When April 15 is rapidly approaching and you're not quite ready to file your tax return and pay whatever you owe to Uncle Sam, you're not out of luck. You can do what nearly 13 million taxpayers did last year: Ask for a tax extension.
First, though, it's important to understand what a tax extension is and isn't. It isn't permission to pay your taxes later. The extension gives you permission to file your return late -- typically up to six months late, with your new deadline being Oct. 15. But your deadline for paying your taxes remains the same -- April 15 (or the first weekday after that).
For the many people who know they're getting a refund, the tax extension is a perfect solution. But if you think you'll owe money, you should send in what you think you'll owe -- otherwise, you can get charged interest and a penalty. (Even if you guess wrong and send in less than you should have, you'll be reducing your penalty as it's based on the amount owed.)
When you might need a tax extension
There are gobs of reasons you might need a tax extension. Perhaps despite your good intentions, you just haven't had the time to prepare your return -- maybe because of a death in the family, a divorce, an illness, or a change in your work schedule. It could be that you've suddenly sold your house and now have just a few weeks in which to pack it up and move. You might also be expecting that a certain tax law will soon be changed retroactively, or perhaps some of the paperwork you need to finish your return, such as a 1099 form, just hasn't arrived yet.
Things to know about a tax extension
Here are some additional important things to know about tax extensions:
- You can file for an extension using IRS Form 4868 (Application for Automatic Extension of Time to File U.S. Individual Income Tax Return), and you can send it in on paper or file it electronically.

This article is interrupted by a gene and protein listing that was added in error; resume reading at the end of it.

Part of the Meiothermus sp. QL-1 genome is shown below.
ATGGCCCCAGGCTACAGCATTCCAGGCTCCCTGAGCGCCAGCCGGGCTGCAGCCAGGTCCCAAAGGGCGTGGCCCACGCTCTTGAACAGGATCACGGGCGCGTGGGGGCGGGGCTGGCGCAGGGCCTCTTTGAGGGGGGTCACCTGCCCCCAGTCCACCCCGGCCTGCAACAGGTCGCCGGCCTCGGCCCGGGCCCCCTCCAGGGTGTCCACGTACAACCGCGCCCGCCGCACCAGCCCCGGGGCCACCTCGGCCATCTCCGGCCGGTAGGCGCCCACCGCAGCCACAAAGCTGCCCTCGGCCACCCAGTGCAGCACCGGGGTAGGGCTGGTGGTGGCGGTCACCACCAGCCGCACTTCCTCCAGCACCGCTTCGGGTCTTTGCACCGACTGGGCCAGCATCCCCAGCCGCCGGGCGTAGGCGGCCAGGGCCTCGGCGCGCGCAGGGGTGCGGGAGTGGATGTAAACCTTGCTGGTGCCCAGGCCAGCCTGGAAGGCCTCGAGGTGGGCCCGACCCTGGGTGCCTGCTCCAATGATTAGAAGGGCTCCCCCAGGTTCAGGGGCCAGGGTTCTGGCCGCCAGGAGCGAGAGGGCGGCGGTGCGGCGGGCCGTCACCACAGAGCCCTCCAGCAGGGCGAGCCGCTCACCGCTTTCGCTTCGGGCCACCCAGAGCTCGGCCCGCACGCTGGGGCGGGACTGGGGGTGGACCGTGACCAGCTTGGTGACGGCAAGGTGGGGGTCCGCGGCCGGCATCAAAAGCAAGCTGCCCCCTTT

- Just about everyone who asks for one gets it.
- Don't think that it's OK to file for an extension after April 15. Missing that critical deadline can leave you with IRS penalties for failure to file as well as failure to pay, and failing-to-file penalties can be more severe. The IRS outlines some of its charges on its website.
- If you can offer "reasonable cause" for not filing or paying on time, the IRS might not charge a penalty. Its heart is not made of stone.
- If you need an extension for your state tax return, check with your state's tax office or search online to see what you need to do. In some states, it's enough to just file the federal tax extension form, while other states have their own forms.
- If you're using tax-prep software such as TurboTax, it can help you file for an extension, too.
- Military personnel stationed outside the U.S. get extra considerations, and taxpayers simply living and working abroad may be able to get an extra extension to file their taxes, too.
If you just can't pay
If you want to file for a tax extension because you just don't have the money to pay what you owe, the extension isn't really a solution. Remember, it's just an extension for filing your return; your taxes are still due on time. As a result, you'll only end up with more penalties and interest charges by filing an extension buy not paying your taxes.
In such a situation, what you should do instead is file for an extension to pay via IRS Form 1127, Application for Extension of Time for Payment of Tax Due to Undue Hardship. It will probably still result in penalties and interest charges, but smaller ones.
You can also set up an installment payment plan with the IRS. The IRS itself suggests an option that's actually kind of dangerous -- charging your payment on a credit card or getting a loan to pay it. Be careful with that, lest you end up spiraling deeper into debt.
A filing extension is easy to get and can be a very sensible move -- as long as you do so responsibly, aiming to pay what you expect to owe by the April 15 deadline.
Longtime Fool specialist Selena Maranjian, whom you can follow on Twitter, has no position in any stocks mentioned. The Motley Fool has no position in any of the stocks mentioned. Try any of our Foolish newsletter services free for 30 days. We Fools may not all hold the same opinions, but we all believe that considering a diverse range of insights makes us better investors. The Motley Fool has a disclosure policy.